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Water expert urges chlorination of Christchurch water

24 January 2018

Water expert urges chlorination of Christchurch water

A leading water engineer is urging Christchurch City Council Councillors to vote for chlorination tomorrow.

Iain Rabbitts, Water and Wastewater Manager at engineering and design consultancy, Harrison Grierson, and one of the members on the expert panel for the Havelock North Water Inquiry, says consumers need immediate protection from possible microbial contamination, which occurred in the Havelock North water crisis, making 5000 people sick.

Commenting on tomorrow’s vote by Christchurch City Council about chlorinating the city’s water to counter a potential risk from its underground wells, Mr Rabbitts says it is vital for the health and safety of residents that chlorination is permanent. However, he says chlorination is only the first step in what needs to be extensive modifications and treatment of Christchurch’s drinking water.

“Even the smallest crack in a well allows surface water contamination,” said Mr Rabbitts, who has 25 years’ experience designing, commissioning and testing water treatment plants. “The contamination in underground wells was fundamental in the Havelock North outbreak with surface water being able to flood the well head.” Mr Rabbitts said anything from cryptosporidium, which chlorine is ineffective against, to oil and other hydrocarbons, could get into a well.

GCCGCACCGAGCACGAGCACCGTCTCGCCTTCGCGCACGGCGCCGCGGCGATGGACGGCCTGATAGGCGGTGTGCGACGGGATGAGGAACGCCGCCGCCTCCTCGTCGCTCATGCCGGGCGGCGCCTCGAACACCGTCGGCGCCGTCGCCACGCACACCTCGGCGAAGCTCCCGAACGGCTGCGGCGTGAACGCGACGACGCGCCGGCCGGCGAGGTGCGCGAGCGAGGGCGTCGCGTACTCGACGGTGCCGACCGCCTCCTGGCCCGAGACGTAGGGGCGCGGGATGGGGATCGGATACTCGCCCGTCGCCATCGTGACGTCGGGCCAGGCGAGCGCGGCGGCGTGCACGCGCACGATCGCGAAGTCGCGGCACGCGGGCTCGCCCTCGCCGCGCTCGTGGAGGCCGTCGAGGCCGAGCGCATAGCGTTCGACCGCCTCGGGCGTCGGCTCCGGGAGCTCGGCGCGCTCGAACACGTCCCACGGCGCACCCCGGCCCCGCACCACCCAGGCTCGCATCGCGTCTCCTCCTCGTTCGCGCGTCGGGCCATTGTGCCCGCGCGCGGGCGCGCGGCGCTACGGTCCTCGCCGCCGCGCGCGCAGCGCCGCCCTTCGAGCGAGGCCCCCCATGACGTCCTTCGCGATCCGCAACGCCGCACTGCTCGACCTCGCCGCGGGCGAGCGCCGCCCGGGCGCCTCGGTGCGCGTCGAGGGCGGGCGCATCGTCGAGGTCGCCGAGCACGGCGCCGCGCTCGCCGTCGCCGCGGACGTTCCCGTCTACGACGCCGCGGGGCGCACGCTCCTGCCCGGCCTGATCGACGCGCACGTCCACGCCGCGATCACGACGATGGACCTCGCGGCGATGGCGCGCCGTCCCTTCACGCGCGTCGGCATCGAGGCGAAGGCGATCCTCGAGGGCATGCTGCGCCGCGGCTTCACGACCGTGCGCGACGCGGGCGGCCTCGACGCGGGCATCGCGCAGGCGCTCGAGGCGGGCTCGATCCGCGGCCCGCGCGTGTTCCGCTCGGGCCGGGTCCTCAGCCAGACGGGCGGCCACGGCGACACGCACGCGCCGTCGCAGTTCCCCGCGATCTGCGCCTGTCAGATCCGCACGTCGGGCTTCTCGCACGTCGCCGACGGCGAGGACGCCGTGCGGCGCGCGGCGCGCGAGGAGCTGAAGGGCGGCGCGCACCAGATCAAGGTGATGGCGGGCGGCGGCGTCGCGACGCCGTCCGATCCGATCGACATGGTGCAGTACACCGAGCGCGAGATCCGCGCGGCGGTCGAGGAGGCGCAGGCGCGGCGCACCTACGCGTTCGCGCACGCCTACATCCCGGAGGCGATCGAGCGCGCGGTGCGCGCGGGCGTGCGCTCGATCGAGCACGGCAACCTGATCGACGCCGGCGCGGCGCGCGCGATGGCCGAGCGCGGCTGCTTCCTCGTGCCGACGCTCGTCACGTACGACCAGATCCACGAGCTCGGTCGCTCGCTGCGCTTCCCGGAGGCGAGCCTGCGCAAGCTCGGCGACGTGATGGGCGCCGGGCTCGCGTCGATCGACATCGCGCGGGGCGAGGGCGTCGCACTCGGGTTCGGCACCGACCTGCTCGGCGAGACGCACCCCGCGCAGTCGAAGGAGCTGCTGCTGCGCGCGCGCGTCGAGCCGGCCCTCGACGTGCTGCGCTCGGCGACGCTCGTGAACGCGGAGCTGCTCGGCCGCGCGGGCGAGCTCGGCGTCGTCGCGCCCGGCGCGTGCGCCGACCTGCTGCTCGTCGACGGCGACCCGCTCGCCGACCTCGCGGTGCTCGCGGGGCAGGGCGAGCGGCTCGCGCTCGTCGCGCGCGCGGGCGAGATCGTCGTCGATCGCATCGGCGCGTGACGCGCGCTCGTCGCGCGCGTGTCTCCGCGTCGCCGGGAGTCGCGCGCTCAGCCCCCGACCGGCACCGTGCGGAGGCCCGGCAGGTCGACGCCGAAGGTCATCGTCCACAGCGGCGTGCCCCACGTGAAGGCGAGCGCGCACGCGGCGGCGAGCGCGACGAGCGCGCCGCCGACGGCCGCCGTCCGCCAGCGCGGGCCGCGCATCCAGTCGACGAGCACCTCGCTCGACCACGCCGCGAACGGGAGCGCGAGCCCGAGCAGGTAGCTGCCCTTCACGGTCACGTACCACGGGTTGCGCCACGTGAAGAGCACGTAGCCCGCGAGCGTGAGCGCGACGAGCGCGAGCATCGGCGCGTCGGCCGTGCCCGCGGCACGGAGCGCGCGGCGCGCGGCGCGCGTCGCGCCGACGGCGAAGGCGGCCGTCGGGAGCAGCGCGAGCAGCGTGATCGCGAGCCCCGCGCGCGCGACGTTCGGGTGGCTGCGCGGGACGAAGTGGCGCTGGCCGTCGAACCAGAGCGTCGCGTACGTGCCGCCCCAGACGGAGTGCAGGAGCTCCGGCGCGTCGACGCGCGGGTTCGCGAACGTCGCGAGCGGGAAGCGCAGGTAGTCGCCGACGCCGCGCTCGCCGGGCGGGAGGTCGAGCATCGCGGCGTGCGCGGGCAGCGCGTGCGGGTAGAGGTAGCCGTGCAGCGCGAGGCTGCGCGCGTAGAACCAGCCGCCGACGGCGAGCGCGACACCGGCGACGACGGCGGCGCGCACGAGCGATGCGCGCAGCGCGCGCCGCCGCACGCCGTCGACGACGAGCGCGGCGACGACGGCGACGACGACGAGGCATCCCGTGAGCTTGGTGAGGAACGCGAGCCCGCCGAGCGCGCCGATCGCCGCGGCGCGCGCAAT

“The right response, the safe response, and the public health response, is to chlorinate. Councillors, in making your decision, please consider those most at risk, the very young, the elderly and those who are already ill or on medication. Please make the politically courageous decision.”

Mr Rabbitts says this issue reinforces the call in the Havelock North Stage 2 report for an independent regulator and removing political influence from the delivery of water services. He believes it is unfair for Councillors to have to decide a critical public health issue.

He says this is a good opportunity for the Ministry of Health to demonstrate leadership, make public health safer, and provide guidance for Christchurch Councillors.

In the meantime, for those Christchurch residents concerned about contamination, Mr Rabbitts suggests boiling their water.


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